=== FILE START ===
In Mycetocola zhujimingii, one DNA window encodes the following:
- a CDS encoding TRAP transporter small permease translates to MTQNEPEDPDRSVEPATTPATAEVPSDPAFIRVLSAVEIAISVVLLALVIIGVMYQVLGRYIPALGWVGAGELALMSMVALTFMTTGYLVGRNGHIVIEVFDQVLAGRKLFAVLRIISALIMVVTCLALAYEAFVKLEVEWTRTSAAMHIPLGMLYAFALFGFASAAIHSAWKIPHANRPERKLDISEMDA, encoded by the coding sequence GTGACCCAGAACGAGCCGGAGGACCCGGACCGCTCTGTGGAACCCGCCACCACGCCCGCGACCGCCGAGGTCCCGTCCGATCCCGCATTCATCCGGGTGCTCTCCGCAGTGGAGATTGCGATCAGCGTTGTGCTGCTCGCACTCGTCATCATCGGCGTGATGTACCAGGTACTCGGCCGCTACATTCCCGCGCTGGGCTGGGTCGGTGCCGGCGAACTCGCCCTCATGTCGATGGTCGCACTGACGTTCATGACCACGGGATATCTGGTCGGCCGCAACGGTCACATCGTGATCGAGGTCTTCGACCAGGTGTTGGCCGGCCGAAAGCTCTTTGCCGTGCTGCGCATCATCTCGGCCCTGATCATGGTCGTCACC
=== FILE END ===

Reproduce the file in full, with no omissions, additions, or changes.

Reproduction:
In Mycetocola zhujimingii, one DNA window encodes the following:
- a CDS encoding TRAP transporter small permease translates to MTQNEPEDPDRSVEPATTPATAEVPSDPAFIRVLSAVEIAISVVLLALVIIGVMYQVLGRYIPALGWVGAGELALMSMVALTFMTTGYLVGRNGHIVIEVFDQVLAGRKLFAVLRIISALIMVVTCLALAYEAFVKLEVEWTRTSAAMHIPLGMLYAFALFGFASAAIHSAWKIPHANRPERKLDISEMDA, encoded by the coding sequence GTGACCCAGAACGAGCCGGAGGACCCGGACCGCTCTGTGGAACCCGCCACCACGCCCGCGACCGCCGAGGTCCCGTCCGATCCCGCATTCATCCGGGTGCTCTCCGCAGTGGAGATTGCGATCAGCGTTGTGCTGCTCGCACTCGTCATCATCGGCGTGATGTACCAGGTACTCGGCCGCTACATTCCCGCGCTGGGCTGGGTCGGTGCCGGCGAACTCGCCCTCATGTCGATGGTCGCACTGACGTTCATGACCACGGGATATCTGGTCGGCCGCAACGGTCACATCGTGATCGAGGTCTTCGACCAGGTGTTGGCCGGCCGAAAGCTCTTTGCCGTGCTGCGCATCATCTCGGCCCTGATCATGGTCGTCACC